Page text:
Rheaume has been a thoughtful leader since joining the council in 2012. He’s provided valuable perspective on projects like the City Hall development, which he opposed as too costly. …”

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James McNeal

James McNeal for Bothell City Council Position 4

Strengths: Leadership; experience as a construction manager; advocacy for Bothell

McNeal is the best candidate in this race because of his leadership, experience as a construction manager and advocacy for Bothell locally and with other jurisdictions recruited to preserve the open space. …”

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Davina Duerr

Davina Duerr for Bothell City Council Position 6

Strengths: Experienced and has support from multiple jurisdictions

Duerr, an architect, has served as vice president of the Northshore Schools Foundation and chair of Bothell’s Landmark Preservation Board. That experience should make Duerr an asset as Bothell continues its downtown redevelopment and works to maintain its charm while accommodating growth. …”

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Renton


Carol Ann Witschi

Carol Ann Witschi for Renton City Council Position 3

Strengths: More than 25 years of professional experience in human resources, accounting and business development.

Though she has not held public office before, Witschi has proved she is capable of rolling up her sleeves and getting work done.”

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Ryan McIrvin

Ryan McIrvin for Renton City Council Position 4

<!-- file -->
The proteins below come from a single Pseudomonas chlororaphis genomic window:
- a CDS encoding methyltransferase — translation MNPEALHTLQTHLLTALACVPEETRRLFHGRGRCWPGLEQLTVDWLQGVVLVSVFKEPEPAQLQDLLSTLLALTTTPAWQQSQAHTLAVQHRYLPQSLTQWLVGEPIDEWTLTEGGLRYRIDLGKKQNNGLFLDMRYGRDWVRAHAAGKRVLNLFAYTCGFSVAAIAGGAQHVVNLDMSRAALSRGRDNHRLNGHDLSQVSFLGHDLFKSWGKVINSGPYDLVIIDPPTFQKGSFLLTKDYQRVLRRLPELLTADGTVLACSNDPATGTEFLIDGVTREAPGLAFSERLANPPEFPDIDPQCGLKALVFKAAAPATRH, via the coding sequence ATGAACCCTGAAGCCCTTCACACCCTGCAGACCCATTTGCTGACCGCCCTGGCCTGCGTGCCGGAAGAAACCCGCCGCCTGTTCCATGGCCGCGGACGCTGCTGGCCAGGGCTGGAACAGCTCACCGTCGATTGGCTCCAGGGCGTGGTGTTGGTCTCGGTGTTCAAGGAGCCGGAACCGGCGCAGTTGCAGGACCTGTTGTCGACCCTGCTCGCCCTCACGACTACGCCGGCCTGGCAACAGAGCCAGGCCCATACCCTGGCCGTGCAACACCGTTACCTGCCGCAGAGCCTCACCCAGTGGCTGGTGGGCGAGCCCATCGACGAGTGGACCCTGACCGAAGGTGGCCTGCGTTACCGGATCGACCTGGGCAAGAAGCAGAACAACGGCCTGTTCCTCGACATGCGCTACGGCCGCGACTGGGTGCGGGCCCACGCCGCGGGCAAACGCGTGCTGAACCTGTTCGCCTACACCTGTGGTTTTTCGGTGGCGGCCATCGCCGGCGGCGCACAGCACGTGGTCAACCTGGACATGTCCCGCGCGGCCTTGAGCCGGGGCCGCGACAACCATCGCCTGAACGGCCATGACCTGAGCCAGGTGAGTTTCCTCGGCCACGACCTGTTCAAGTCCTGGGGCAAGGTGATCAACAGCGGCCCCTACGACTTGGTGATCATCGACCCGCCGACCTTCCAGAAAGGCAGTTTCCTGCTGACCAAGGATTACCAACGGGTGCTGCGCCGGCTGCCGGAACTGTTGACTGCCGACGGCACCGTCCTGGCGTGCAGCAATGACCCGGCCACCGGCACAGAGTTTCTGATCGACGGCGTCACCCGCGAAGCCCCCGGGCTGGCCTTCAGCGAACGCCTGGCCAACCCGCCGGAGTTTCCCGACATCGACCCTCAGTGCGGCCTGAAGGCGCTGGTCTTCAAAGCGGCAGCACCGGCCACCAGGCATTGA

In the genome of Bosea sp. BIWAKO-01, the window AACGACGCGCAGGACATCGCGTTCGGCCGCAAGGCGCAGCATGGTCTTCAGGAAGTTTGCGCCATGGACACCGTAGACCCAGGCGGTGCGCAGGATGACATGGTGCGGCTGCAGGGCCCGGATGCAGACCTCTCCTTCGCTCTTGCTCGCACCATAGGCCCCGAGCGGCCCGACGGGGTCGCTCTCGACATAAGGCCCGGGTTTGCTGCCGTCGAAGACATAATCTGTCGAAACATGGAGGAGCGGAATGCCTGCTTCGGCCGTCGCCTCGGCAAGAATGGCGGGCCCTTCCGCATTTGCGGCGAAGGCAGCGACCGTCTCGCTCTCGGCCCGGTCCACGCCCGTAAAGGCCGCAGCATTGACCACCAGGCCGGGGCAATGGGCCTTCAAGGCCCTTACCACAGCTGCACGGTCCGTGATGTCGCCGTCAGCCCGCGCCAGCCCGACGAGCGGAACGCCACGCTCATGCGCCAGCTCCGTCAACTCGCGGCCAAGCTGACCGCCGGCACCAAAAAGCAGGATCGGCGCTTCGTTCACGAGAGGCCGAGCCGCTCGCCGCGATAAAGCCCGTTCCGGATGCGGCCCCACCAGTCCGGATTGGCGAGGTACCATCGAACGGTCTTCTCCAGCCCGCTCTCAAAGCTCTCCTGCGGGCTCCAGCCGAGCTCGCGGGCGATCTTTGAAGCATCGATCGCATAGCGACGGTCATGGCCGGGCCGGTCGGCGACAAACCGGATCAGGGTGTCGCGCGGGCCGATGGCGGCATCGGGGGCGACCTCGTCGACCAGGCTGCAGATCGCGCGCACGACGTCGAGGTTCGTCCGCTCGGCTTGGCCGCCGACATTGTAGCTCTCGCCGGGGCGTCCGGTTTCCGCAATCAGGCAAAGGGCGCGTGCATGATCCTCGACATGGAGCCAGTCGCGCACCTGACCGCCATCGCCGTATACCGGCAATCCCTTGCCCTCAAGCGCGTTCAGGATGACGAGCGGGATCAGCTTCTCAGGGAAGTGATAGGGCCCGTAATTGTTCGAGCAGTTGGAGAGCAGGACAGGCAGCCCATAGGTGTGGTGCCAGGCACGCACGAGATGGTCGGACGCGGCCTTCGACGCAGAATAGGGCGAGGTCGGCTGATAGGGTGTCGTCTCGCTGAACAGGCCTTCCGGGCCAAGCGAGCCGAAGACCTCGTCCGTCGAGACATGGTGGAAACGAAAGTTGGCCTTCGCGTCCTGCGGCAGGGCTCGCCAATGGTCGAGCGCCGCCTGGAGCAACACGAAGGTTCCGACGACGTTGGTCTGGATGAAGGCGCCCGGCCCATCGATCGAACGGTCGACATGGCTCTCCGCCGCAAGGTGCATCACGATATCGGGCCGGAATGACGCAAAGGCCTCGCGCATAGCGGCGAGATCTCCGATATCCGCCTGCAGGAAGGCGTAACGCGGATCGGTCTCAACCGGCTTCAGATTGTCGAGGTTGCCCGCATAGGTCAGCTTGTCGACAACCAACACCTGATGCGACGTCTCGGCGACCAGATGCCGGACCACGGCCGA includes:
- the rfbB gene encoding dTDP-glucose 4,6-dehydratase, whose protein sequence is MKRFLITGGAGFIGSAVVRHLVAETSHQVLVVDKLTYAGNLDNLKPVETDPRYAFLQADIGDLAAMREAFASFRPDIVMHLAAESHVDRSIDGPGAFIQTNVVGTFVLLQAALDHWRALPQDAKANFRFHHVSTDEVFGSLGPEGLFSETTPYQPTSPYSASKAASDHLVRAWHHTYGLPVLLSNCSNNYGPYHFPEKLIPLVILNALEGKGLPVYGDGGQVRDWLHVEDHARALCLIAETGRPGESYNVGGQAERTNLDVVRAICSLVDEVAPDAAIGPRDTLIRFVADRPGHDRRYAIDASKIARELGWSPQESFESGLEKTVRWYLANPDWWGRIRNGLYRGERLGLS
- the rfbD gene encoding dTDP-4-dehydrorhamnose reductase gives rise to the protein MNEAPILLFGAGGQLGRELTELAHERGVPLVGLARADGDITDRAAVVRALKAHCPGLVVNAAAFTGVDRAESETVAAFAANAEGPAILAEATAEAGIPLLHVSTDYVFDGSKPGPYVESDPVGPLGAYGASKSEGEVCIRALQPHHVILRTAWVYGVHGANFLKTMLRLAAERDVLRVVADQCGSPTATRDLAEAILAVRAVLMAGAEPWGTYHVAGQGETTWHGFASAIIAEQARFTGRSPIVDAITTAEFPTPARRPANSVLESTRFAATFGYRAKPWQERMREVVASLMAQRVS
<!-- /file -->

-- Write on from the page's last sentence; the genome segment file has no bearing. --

Strengths: Experience with public policy; demonstrates an earnest, thoughtful temperament

McIrvin would help strengthen Renton’s response to challenges, such as revitalizing its downtown core, improving transportation and transit service, and urban planning. He brings the ability to hit the ground running on everyday city matters. …”

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Issaquah


Bill Ramos

Bill Ramos for Issaquah City Council Position 4

Strengths: Experience as a transportation consultant; lengthy list of public service

Ramos is the better candidate because of his experience as a transportation consultant. … The 15-year Issaquah resident also has a lengthy list of public service, including serving as chair of the city’s Human Services Commission and on the Economic Vitality and Planning Policy commissions. …”

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Paul Winterstein

Paul Winterstein for Issaquah City Council Position 6

Strengths: Leadership in mitigating the effects of growth

Winterstein, who lives in the Squak Mountain area, makes a persuasive case for his re-election. … Managing growth is not an easy task, but Winterstein has been part of meeting milestones to get a handle on it. …”

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Redmond


John Marchione

John Marchione for Redmond mayor

Strengths: At Mayor Marchione’s helm, Redmond has been a model for thoughtful growth management. He’s been a strong advocate for the city’s interests on regional planning boards.

Marchione — a former budget officer for King County and the Safeco Field ballpark authority — has proved himself an adept manager through Redmond’s ups and downs over the last eight years.”

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Lake Washington School District


Eric Laliberte

Eric Laliberte for Lake Washington School director District 1

Strengths: Experience with facilities management; open to new ideas for addressing overcrowding

Laliberte is a qualified and knowledgeable challenger who should be given a chance to help right the district. …”

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Chris Carlson

Chris Carlson for Lake Washington School director District 2

Strengths: Experience helping district revamp its math curriculum, recognizes previous fumbles on failed bond measures

Carlson has shown he can push to improve education while owning up to past mistakes. Voters should elect him for a third term.”